His technical knowledge was naturally slight. Marching with a front of over twenty men he wished to go through a gate. “I could not," he says himself," remember the proper word of command for getting my company endwise, so that it could get through the gate; so, as we came near the gate, I shouted, 'This company is dis


missed for two minutes, when it will fall in again on the other side of the gate.""

One day a helpless old Indian strayed into the camp with a letter from General Cass. The volunteers, bitterly hating the red men, wished to kill him without investigation, but Lincoln saved his life and discovered that he was genuinely recommended by the general and entirely trustworthy. Another piece of magnanimity grew out of his defeat in a wrestling match with a man named Thompson, who threw him. The friends of Lincoln charged unfairness, but Abe declared that his opponent had acted squarely and proved himself the better man. On slighter evidence, the victor's own, there is a story that a Quaker named Wilson threw Lincoln twice out of three times, and beat him in a race for a five-dollar bill. What is certain is that he was fond of wrestling, very strong, and so competent that he was always backed against any celebrity who happened to be accessible.

As Lincoln was not in any of the engagements of this disgraceful little Indian war, it has little to do with the story of his life. When the volunteers were mustered out, May 27 and 28, he was one of few to reënlist, this time as a private in Captain Elijah Iles's company of Independent Rangers. He was mustered in by General Robert Anderson, who was to command Fort Sumter


He has left one imAfter a skirmish his com

in the crucial days of 1861. pression of this war.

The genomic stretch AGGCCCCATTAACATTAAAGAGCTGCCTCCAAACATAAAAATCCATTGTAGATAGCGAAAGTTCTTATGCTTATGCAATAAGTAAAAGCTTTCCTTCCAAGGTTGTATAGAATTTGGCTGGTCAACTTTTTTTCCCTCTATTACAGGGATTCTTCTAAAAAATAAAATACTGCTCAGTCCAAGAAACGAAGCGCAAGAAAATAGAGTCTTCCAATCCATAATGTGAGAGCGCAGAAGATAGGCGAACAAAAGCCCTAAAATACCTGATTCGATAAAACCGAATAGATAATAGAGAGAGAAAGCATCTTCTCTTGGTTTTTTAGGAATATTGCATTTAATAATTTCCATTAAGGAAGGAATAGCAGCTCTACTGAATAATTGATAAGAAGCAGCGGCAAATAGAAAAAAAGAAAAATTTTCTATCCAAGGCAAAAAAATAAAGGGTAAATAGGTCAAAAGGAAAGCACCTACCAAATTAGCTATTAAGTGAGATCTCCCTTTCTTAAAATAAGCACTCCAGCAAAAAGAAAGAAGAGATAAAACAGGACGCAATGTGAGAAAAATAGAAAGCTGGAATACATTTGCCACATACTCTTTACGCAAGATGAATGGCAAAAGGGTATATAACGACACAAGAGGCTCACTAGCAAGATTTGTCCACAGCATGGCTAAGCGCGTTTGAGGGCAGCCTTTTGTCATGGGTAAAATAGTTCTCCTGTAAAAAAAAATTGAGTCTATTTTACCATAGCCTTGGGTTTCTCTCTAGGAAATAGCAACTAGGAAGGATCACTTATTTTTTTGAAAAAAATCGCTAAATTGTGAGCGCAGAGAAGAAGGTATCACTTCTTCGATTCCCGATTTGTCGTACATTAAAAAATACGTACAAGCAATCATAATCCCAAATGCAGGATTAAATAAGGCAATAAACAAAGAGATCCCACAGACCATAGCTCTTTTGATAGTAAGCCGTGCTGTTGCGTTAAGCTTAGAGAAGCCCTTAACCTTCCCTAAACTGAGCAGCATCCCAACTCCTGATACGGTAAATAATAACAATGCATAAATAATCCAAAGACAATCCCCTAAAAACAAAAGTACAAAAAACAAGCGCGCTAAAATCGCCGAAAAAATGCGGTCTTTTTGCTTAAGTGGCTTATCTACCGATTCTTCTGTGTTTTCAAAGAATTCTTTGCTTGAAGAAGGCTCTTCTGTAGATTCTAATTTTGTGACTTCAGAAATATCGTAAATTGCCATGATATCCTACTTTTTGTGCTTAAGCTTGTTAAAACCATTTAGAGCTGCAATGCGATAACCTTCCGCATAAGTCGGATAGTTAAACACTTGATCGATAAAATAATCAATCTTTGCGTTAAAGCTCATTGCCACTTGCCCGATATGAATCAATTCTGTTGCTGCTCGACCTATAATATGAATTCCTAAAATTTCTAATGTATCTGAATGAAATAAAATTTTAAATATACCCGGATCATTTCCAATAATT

pany came up in time to help bury five dead. "I remember just how those men looked, as we rode up the little hill where their camp was. The red light of the morning sun was streaming upon them as they lay heads toward us on the ground. And every man had a round red spot on the top of his head, about as big as a dollar, where the redskins had taken his scalp. It was frightful, but it was grotesque; and the red sunlight seemed to paint everything all over." He paused, as if recalling the picture, and added, "I remember that one man had buckskin breeches on."

Lincoln's company was disbanded, July 10, at Whitewater, Wisconsin, and as his horse had been stolen he walked most of the way to Peoria, Illinois, where he and a companion bought a canoe, paddled down the Illinois River to Havana, sold it, and walked to New Salem. The election was at hand, and Lincoln lost no time in beginning political work of the ordinary kind, including some stump speeches. At the first of these, it is related, he interrupted himself to stop by forcible interference a fight in the audience in which a friend was being worsted by an opponent. He was running essentially as a Whig in a Democratic